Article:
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Samantha Brown’s Tailgating Travel Tips

I’m not a huge football fan, but I love being a part of the festivities.

It doesn’t get more local and enjoyable than tailgating. This great American picnic that combines fresh air, good food and excellent company. During my college days (go Orangemen!), home football games meant getting bundled up in sweaters and jackets and charming our way into alumnae’s tailgate parties. I’d put away as much of their free food and drink as I could hold. (I was a broke and hungry college kid. What can I say?)

BBack Brigade Tailgate VT 54

Here are my tailgate crashing techniques for travelers:

1)    Always pick the home team. They have better food.

2)    Dress like a local. Invest in a team shirt or some other form of apparel.

3)    Know your stuff: There’s free food and drinks on the line. Learn a few statistics about the team, visit a highlight reel on Youtube and be able to speak knowledgeably about last year’s 65 yard punt return for a touchdown.  Make sure you know the name of the punt returner, by the way.

4)   Location location location. Choose a tailgate party that has close proximity to porta-potties.  But not too close!

Now you’re ready to play with the big guys!

Here’s a few legendary tailgate parties.

University of Florida vs. University of Georgia

Like many of college football’s great rivalries, the demand for tickets to this game exceeds the size of either school’s stadiums. Hence, it’s held in “neutral territory” at EverBank Field in Jacksonville, FL. Tailgating sprawls through the downtown area, even spilling into parking garages, and typically start two days before the kickoff. This is competitive tailgating at its finest. Fans pull out the stops to have the most over the top parties, although the most over-the-top may be the Georgia fans that include alligator (the University of Florida’s mascot) in their dishes. I can only hope that the Florida fans’ menus never feature any kind of “Dawg”(the University of Georgia’s mascot) other than the hotdog variety! There’s a reason this weekend is referred to as “The Largest Cocktail Party in the World.”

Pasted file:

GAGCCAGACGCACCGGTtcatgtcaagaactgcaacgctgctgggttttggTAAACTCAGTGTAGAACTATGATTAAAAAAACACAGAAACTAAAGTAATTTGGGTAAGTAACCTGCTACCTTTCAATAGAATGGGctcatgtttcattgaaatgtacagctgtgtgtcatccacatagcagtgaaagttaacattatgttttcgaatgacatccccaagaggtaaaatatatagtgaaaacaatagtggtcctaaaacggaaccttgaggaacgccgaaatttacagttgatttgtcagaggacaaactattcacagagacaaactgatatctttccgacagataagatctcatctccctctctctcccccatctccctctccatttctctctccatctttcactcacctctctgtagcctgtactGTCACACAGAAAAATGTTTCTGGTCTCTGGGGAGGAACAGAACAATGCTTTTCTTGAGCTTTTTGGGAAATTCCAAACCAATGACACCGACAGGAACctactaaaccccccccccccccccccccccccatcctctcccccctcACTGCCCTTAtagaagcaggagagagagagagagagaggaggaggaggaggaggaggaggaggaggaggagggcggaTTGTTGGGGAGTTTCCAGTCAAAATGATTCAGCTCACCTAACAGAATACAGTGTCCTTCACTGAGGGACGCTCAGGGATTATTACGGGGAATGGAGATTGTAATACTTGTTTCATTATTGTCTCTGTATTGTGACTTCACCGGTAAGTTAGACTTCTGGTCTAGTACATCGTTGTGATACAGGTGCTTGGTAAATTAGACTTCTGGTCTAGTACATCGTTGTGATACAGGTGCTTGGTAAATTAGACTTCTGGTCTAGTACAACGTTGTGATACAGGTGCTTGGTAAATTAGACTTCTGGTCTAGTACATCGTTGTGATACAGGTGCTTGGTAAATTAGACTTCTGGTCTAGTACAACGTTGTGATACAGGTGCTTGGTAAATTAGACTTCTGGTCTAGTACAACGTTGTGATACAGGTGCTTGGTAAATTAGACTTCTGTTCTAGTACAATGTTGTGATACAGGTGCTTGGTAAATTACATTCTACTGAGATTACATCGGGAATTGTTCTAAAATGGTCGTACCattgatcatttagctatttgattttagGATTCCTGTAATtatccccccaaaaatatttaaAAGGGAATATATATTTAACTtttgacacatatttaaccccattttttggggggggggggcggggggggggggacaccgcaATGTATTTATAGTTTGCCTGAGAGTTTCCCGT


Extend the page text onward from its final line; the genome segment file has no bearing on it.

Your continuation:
Ohio State vs. University of Michigan

Tailgating

Known by many as simply “THE Game”, this annual slugfest is never to be missed. The fans that attend always take the tailgating festivities as seriously as the game. This game is typically played late in the year in what is typically early winter weather, so fans that attend are truly dedicated to their teams as well as to making the party worth the effort. These tailgates are known for their sausage-centric fare (Bahama Mama’s!!!) and for the friendly rivalry between the fans of two universities. Dress warmly and bring you’re A-Game appetite to campus.

LSU vs. Alabama

What do you get when you combine school spirit and what could arguably be the best cuisine in the United States? Tailgaters spread out throughout the LSU campus and it’s not uncommon to find tailgaters roasting whole suckling pigs and stirring giant vats of gumbo on site.
And now the fun part…who has the best tailgating parties in all of college football?!  Share your school spirit in the comments section below!

I’m not a huge football fan, but I love being a part of the festivities. It doesn’t get more local and enjoyable than tailgating. This great American picnic that combines fresh air, good food and excellent company. Here are my best tailgate crashing techniques for travelers.

Photo credit: Wikipedia Commons

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Samantha Brown's Tailgating Travel Tips
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